2,500 miles, again requiring fuel and increasing the carbon footprint on our environment. Seems ironic, doesn’t it, that we ship our calves to the mainland then import beef to Hawai`i?

We don’t have enough pastureland for all the calves born in Hawai`i to remain here, nor do we have the facilities to process all the beef cattle raised in Hawai`i. But if we look around us, there are many ranchers keeping more of their cattle on our aina, supplying naturally raised, grass-fed beef for consumers.

The idyllic pasturelands found on many of our islands are the source of nutrition for beef cattle raised in Hawai`i. All grass, however, is not created equal; different varieties offer different nutritional profiles. Grasses vary from mauka to makai, offering different nutritional values for cattle. And while green pastures may have been the norm in the past, changing climate patterns have affected the availability of healthy pasture, requiring some ranchers to irrigate their large parcels of open land to optimize the forage available for their cattle.

Those open pasturelands are an important part of the visual beauty of our islands, something we’ve come to expect and admire more than housing developments and shopping centers. More importantly, pasturelands help to minimize erosion into streams and waterways that feed into the ocean; grass, trees and plants help with the absorption of water into our aquifers, all helping to protect our watersheds. Green lands also help to support Hawai`i’s biggest industry, tourism.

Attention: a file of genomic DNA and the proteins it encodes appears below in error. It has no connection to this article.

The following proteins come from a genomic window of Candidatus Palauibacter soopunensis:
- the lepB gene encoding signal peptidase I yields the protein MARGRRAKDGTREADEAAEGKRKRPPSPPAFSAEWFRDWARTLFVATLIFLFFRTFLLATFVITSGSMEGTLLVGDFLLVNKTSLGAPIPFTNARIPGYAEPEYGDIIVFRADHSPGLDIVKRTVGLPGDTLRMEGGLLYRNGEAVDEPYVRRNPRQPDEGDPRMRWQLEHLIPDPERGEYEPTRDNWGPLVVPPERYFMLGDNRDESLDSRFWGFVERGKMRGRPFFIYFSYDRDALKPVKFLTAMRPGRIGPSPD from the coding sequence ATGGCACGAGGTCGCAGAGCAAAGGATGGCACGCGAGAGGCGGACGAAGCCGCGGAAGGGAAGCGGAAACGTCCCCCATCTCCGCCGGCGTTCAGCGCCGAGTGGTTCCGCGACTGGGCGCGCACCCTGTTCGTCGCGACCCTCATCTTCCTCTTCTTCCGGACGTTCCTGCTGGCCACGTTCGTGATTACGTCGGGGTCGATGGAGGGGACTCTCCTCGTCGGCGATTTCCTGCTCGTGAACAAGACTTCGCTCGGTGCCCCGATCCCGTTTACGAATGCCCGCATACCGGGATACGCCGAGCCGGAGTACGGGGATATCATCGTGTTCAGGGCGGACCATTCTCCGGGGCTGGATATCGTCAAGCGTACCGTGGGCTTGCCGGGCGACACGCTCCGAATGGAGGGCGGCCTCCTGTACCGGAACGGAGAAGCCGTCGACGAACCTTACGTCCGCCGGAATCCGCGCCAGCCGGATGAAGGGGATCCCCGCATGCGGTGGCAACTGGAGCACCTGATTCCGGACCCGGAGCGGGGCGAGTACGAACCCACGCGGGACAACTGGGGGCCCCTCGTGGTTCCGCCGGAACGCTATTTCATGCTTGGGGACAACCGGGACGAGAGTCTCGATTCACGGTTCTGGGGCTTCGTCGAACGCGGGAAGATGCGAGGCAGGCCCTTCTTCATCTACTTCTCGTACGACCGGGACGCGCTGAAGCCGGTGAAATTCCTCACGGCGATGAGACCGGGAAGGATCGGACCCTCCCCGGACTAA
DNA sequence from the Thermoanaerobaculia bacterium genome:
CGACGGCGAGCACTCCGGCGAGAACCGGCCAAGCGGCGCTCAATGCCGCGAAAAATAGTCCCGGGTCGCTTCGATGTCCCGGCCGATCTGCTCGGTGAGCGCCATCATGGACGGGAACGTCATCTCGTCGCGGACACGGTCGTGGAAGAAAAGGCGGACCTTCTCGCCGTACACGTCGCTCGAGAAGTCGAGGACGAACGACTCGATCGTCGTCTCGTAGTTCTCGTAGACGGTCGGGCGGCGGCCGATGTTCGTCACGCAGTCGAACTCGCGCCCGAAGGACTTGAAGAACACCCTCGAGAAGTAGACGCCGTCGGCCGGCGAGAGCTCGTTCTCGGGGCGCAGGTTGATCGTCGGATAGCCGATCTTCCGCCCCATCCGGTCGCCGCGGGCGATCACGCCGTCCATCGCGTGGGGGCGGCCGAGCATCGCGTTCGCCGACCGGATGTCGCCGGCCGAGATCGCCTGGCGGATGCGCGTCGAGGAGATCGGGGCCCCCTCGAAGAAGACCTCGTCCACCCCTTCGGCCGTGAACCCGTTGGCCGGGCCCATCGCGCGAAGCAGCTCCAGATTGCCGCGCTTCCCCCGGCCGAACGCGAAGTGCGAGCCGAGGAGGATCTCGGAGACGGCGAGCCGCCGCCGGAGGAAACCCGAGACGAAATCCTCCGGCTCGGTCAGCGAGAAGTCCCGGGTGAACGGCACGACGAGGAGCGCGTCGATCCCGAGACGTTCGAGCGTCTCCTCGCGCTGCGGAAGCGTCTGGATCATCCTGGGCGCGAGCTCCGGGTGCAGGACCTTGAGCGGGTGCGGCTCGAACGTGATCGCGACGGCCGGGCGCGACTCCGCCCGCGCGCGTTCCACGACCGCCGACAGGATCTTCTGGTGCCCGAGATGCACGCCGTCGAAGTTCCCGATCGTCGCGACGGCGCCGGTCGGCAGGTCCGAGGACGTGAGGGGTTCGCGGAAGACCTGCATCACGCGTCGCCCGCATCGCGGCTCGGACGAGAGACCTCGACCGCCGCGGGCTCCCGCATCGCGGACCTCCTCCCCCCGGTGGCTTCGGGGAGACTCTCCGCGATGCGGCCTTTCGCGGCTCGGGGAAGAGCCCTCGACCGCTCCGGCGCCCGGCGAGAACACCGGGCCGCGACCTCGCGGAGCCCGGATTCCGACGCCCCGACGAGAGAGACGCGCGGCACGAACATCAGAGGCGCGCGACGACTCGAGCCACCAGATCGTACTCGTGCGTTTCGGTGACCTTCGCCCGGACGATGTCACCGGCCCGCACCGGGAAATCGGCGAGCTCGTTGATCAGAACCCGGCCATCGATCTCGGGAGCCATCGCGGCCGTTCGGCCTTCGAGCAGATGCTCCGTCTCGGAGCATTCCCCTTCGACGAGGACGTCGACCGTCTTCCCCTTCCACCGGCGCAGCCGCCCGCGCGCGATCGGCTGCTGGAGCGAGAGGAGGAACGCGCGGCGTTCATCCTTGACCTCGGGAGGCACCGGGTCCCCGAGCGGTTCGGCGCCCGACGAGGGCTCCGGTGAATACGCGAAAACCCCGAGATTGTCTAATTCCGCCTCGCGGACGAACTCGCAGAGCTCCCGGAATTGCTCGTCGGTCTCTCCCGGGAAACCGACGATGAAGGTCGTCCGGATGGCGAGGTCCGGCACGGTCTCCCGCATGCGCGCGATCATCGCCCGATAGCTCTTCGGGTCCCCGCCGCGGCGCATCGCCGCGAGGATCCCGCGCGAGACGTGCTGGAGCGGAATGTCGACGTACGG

Ruminant cattle that feed on grass and freely roam open pastures are healthier than their CAFO counterparts. They require no antibiotics to treat health problems associated with what they eat. Grass-fed animals require a longer time to fatten up; growth hormones are not administered to speed up the process.

Perhaps the most compelling reason to eat Hawai`i’s grass-fed beef is that it has a better nutrition profile than grain-fed beef. In general, beef has many beneficial nutrients: iron that helps to deliver oxygen to cells to produce energy; zinc that boosts the immune system and helps wounds heal; protein that builds and maintains strong muscles; B-vitamins that help turn food into energy.